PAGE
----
5 Halloween Activities for Toddlers to Boost Language
When kids think of Halloween, trick-or-treating, dressing up, and lots of candy come to mind! Halloween may only last a short while, but you can use this holiday as inspiration for themed activities for language development. With these spooky fun activities, you can boost your toddler's language skills throughout October. These activities are also a great way to get some seasonal speech practice.
Bake Something SpookyBaking spooky treats are perfect for opening your toddler up to new sensory experiences that also lead build language skills. If you want to keep it as simple as possible, dip whole apples in melted caramel for the traditional candy apple treat.
Or you can teach your toddler how to make Rice Krispies Eyeballs! Instead of flattening Rice Krispies treats in a sheet pan, simply roll into 1-inch balls and place a large M&M in the center to make an eyeball. The same Rice Krispies treat recipe can be molded into ghosts and pumpkins as well.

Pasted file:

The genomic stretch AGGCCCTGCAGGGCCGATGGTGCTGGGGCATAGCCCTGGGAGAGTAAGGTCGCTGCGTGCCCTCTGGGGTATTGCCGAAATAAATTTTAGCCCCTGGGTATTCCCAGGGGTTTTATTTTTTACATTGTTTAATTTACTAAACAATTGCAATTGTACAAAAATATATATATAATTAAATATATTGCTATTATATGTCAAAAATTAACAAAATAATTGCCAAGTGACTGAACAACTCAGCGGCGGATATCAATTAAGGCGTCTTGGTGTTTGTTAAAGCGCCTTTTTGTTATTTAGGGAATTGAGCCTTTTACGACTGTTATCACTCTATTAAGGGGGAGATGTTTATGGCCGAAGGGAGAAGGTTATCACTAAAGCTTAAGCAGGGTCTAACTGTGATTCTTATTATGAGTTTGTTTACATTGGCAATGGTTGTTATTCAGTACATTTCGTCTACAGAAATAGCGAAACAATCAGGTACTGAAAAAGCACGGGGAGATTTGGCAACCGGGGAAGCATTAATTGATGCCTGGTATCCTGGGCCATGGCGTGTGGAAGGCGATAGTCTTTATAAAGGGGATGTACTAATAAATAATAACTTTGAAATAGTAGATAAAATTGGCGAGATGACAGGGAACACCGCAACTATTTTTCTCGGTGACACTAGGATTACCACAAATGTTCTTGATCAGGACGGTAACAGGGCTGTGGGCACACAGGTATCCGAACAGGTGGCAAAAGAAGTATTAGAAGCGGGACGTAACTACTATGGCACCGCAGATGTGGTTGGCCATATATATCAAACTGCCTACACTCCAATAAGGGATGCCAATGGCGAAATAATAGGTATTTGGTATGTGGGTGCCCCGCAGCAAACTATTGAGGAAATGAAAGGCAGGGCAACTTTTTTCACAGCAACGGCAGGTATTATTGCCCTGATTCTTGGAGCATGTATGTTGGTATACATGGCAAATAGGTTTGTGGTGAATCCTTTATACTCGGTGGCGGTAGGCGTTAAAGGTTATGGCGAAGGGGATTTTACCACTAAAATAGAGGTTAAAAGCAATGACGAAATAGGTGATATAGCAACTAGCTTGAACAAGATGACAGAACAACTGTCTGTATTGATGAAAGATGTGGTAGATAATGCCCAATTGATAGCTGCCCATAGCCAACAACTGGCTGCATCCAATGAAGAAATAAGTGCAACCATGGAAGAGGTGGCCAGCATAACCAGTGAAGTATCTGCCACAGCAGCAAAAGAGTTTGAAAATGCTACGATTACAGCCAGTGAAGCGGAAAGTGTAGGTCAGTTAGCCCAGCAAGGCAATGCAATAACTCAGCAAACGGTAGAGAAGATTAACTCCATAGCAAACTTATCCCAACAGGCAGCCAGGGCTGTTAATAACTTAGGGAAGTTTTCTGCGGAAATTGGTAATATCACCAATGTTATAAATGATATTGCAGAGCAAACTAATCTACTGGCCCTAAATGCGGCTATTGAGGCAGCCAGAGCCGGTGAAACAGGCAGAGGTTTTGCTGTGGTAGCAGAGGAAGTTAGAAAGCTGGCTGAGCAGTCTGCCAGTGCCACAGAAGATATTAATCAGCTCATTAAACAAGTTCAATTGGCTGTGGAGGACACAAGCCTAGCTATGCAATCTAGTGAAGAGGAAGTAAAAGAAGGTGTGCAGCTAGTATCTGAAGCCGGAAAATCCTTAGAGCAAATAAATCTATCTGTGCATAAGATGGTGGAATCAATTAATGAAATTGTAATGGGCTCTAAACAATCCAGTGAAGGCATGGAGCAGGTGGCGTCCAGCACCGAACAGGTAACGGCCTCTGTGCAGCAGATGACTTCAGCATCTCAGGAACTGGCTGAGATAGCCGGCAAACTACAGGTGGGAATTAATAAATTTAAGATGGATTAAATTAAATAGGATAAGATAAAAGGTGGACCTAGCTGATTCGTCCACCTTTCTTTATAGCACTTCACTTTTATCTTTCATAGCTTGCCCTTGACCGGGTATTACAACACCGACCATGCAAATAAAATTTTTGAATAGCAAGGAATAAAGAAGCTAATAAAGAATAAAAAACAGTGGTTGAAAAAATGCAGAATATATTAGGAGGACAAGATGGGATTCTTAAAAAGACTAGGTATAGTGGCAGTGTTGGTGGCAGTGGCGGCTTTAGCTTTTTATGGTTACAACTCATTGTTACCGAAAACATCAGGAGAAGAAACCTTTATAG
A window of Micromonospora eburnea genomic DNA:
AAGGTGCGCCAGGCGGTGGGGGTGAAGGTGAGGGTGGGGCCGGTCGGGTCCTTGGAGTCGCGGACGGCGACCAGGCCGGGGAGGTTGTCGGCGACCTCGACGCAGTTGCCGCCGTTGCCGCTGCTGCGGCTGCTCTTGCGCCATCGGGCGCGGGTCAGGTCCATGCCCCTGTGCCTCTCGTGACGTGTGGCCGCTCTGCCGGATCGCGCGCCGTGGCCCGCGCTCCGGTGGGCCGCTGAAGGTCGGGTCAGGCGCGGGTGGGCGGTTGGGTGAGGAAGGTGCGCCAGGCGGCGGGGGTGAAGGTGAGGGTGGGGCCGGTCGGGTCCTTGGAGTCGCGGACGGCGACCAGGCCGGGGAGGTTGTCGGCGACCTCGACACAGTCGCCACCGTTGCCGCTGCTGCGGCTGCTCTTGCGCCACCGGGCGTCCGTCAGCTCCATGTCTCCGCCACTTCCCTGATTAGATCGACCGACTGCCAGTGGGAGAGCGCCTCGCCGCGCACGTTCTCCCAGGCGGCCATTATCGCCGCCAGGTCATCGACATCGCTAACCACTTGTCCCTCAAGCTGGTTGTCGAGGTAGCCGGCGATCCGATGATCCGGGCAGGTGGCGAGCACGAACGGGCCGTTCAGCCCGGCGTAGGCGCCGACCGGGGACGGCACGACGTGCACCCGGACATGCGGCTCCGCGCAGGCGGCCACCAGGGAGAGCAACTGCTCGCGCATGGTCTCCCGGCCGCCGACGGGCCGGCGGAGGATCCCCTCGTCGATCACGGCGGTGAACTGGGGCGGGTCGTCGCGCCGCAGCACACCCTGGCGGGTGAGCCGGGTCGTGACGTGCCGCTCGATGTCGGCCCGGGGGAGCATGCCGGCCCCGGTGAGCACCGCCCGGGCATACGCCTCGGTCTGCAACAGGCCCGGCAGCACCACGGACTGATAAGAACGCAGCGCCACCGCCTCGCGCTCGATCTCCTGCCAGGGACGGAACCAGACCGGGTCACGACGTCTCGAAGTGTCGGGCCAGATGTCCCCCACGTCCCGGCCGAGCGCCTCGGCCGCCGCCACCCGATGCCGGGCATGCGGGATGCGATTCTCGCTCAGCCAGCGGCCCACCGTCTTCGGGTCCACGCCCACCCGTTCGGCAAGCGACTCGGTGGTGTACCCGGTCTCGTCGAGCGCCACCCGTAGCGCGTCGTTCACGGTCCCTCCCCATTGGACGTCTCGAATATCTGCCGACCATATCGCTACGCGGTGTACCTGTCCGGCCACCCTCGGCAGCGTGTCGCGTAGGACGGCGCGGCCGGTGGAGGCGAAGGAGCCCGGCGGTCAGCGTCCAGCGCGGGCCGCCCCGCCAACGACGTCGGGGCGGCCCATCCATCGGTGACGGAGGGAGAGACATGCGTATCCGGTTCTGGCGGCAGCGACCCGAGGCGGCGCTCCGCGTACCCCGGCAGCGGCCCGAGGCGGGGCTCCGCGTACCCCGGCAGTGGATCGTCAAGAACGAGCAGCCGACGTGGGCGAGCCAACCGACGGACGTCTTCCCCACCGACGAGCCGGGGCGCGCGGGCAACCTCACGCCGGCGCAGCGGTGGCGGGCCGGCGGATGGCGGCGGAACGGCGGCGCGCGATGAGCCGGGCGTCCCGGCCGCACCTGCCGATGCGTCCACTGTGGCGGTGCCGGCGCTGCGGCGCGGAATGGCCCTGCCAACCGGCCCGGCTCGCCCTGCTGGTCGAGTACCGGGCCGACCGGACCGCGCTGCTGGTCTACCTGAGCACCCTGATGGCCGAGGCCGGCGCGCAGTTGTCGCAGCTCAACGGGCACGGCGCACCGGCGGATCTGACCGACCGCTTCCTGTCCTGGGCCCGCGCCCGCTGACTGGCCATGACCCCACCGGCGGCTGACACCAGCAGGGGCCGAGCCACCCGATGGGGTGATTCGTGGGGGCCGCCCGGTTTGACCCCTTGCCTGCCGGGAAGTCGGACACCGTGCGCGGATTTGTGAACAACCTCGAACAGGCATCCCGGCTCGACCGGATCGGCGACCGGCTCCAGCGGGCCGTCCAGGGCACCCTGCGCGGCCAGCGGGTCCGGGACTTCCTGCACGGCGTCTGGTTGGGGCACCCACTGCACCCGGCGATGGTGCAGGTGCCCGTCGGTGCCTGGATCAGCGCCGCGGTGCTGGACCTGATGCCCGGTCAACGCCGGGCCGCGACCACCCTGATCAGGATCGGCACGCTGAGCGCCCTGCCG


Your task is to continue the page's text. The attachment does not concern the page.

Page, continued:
You can boost your child’s language skills by:
●Reading the recipe out loud
●Helping your child follow the directions in order
●Having your toddler roll the rice crispy balls and talking about the texture, smell, and taste
All Hallows’ Eve Sensory BagWhen a child’s senses are activated simultaneously it opens the door for an increase in language development. Your child can talk about the feel, color, movement, and the objects inside the sensory bag.
To make a sensory bag, start with hair gel. If you can find a green or orange hair gel for the sensory bag, that’s great! But if you want to use clear hair gel, add 2-3 drops of food coloring or craft paint to make Halloween colors. For the inside of the bag, think of anything related to Halloween and small enough to fit inside a plastic sandwich bag.
Here are some ideas:
●Small plastic bats
●Green, black, or orange dyed spaghetti (they represent “guts”)
Halloween Inspired SlimeIf you want to take your toddler’s sensory experience as well as his/her language to the next level, try a Halloween inspired slime! Slime is easy to make and allows your child to get a completely different sensory experience compared to sensory bags. Your toddler can touch, squeeze, and smell the slimy texture along with the Halloween themed items like eyeballs.
To make this language boosting sensory slime, try the following recipe!